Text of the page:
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Implementing SANE Programs in Rural Communities: The West Virginia Regional Mobile SANE Project
Publication Date:  June 2008
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Office of Justice Programs Seal   Office for Victims of Crime, Putting Victims First

Sustaining the Project

Build In Sustainability

FRIS believed that the project had to plan for sustainability right from the start. Its rationale was that there was no point in building something that in the end would fall apart.

Creating a sustainable project was emphasized throughout the planning and implementation process. FRIS knew that grant funds supporting the project would run out at the end of September 2005. At that time, it would need to abstain from direct involvement. If the project was to survive, it was imperative that regional stakeholders be able to maintain it on their own. Much of the planning process was geared toward producing a programmatically and fiscally sound project. Elements that contributed to project sustainability include the following factors:

  • FRIS and the participating counties were committed to making the project work, despite challenges.

  • Preliminary research was instrumental in designing a project that fit the region’s needs.

  • Careful groundwork helped to identify a region in the state that had the capacity to support the project.

  • Rape crisis centers and SARTs worked energetically to garner local support for the project.

  • Community stakeholders were involved in planning and implementing it.

  • The hospitals were willing to collaborate on this project, and FRIS was willing to help them work through any concerns.

  • An advocacy component was included in the project.

  • SANEs were involved in making decisions related to SANE program administration.

  • A detailed 1-year implementation plan was developed.

  • Positions essential for project operation were created.

  • The project developed materials that would require only minor updating in subsequent years (e.g., MOUs with the hospitals and rape crisis centers, agreements with SANEs and advocates, job descriptions and applications, protocols and procedures, forms, and resource manuals).

  • Forensic examination equipment was procured for all participating hospitals.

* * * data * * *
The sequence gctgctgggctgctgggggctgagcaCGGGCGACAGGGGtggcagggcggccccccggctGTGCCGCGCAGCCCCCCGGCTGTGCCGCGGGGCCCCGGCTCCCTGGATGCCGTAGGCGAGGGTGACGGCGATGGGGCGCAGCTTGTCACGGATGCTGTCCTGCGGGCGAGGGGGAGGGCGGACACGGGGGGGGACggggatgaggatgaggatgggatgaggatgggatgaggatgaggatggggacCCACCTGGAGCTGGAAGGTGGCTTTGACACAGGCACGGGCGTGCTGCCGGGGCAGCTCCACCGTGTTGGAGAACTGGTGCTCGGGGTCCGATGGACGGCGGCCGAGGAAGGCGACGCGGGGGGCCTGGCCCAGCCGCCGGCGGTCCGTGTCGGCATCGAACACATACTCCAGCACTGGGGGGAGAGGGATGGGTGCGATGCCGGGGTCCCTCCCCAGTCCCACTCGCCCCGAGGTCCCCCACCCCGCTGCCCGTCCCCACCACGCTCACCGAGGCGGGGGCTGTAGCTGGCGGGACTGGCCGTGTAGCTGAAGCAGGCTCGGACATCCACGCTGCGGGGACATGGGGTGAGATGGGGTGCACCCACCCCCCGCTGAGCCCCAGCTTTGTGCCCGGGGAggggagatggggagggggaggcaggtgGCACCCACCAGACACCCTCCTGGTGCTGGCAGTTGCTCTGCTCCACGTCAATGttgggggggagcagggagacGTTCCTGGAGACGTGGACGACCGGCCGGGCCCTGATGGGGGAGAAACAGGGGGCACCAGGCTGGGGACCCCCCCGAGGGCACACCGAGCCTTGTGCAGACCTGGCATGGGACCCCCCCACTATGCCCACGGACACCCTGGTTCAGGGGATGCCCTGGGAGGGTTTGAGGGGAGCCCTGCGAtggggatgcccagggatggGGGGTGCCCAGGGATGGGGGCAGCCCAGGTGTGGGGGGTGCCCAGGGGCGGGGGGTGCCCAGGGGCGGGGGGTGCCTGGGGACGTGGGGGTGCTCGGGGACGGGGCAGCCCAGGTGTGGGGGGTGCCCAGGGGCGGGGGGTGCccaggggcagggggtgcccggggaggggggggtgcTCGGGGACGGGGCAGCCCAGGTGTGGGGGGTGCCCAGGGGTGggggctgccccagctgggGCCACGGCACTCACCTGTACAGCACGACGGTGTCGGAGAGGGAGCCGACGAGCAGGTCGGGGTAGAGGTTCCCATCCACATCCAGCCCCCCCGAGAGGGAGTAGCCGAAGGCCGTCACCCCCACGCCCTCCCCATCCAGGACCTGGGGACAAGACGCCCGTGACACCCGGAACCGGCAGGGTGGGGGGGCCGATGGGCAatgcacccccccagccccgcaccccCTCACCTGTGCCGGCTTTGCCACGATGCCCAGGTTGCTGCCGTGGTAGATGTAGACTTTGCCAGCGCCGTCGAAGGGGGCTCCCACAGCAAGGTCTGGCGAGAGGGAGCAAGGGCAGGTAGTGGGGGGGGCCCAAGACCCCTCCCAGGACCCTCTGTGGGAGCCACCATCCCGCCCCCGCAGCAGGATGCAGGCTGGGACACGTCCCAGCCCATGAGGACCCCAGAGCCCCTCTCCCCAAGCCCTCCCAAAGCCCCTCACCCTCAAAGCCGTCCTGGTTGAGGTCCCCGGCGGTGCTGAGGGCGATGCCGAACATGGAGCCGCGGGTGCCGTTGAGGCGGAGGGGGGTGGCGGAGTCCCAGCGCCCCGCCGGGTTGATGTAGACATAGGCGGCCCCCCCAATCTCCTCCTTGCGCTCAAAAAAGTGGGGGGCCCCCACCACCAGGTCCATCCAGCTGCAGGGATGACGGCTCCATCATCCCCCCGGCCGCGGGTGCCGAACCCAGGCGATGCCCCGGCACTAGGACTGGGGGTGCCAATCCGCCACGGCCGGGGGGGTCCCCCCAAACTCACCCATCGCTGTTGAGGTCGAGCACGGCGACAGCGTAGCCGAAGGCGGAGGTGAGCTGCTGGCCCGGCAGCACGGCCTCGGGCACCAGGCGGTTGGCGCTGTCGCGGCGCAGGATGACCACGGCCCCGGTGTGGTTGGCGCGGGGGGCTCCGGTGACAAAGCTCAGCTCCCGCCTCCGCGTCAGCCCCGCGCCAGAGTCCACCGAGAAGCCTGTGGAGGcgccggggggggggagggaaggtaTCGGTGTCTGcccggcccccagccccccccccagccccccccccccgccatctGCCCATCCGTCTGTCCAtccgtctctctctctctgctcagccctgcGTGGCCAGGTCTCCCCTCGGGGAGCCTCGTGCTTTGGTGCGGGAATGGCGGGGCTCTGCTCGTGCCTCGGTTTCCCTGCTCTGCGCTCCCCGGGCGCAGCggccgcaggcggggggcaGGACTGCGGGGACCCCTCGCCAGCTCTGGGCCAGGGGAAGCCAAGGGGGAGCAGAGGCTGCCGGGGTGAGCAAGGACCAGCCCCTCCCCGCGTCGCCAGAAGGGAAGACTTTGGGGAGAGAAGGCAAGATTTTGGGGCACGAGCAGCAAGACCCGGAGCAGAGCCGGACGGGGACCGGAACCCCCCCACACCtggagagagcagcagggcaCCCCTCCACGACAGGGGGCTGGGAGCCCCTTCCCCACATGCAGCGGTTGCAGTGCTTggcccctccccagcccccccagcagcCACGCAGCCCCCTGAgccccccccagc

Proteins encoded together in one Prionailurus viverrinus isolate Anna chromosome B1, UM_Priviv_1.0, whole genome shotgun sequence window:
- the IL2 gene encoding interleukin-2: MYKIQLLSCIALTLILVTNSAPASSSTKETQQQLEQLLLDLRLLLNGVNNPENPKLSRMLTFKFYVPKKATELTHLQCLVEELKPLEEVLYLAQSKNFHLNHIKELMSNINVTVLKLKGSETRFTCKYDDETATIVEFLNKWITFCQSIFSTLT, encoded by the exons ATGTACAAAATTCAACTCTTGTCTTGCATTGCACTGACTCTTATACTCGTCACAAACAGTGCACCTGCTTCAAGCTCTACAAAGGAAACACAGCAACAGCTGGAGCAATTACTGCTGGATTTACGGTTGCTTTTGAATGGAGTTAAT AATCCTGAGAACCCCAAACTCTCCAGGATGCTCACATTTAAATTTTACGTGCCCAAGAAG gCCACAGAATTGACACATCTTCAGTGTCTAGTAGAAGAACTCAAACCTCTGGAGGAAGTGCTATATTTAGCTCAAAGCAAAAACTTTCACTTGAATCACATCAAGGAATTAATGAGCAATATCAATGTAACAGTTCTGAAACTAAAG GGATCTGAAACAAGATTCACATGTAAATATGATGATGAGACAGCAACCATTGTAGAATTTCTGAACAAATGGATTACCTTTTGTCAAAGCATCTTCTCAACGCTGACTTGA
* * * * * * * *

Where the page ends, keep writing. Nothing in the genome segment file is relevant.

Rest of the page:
• Each hospital signed a formal agreement stating that it would provide nurses from its area to participate as SANEs.

  • A balanced budget was developed.

The West Virginia Mobile SANE Project is now in its third year, thanks to the dedication of its partner hospitals, rape crisis centers, SARTs, project administrators, advocacy coordinators, and of course, SANEs and volunteer advocates. Ongoing technical assistance from FRIS has also been critical in helping Mobile SANE deal with regional problems as they arise.

Several noteworthy changes have occurred since the grant expired. The host hospital, rather than FRIS, now hires and employs the project administrator. To cover this expense, each hospital increased its contribution to $2,000 per quarter, for a total of $8,000 per year. The rape crisis centers have continued their volunteer sexual assault advocacy programs in conjunction with the project. One center absorbed the cost of the advocate coordinator position; the other decided to have its staff share the responsibilities of this position.

The Challenge of 24/7

Maintaining an adequate number of SANEs for the 24/7 on-call program is an ongoing challenge. Not only does the project need to retain the high caliber of nurses already involved, it has to continuously recruit nurses. The project also has to be watchful that its structure, policies, and protocols support SANEs in being effective in their role. For example, the service area should not be so large or difficult to travel across that it leads to SANEs taking too long to respond to calls.

The project also has increased the number of counties it serves. In its second year, one county dropped out and two new counties were added. The new counties, located at the farthest ends of the region, have had difficulty arranging for nurses from their areas to participate as SANEs. Consequently, the SANE program must cover a larger region with the same number of nurses, and it takes SANEs longer to travel to and from hospitals in the new counties. As a result, Mobile SANE has had increased turnover among its nurses during the past year and has had to spend more time recruiting and training new SANE candidates than expected. To maintain a sufficient number of SANEs to fill the on-call schedule and reduce SANE response time, the project is considering dividing the SANE team into two teams that would each serve a smaller area.

No doubt other changes will occur in the future that could affect the project’s sustainability. These changes further illustrate that the project must be adaptable enough to weather these changes while remaining true to its goal of providing quality services for victims of sexual assault in this region of the state.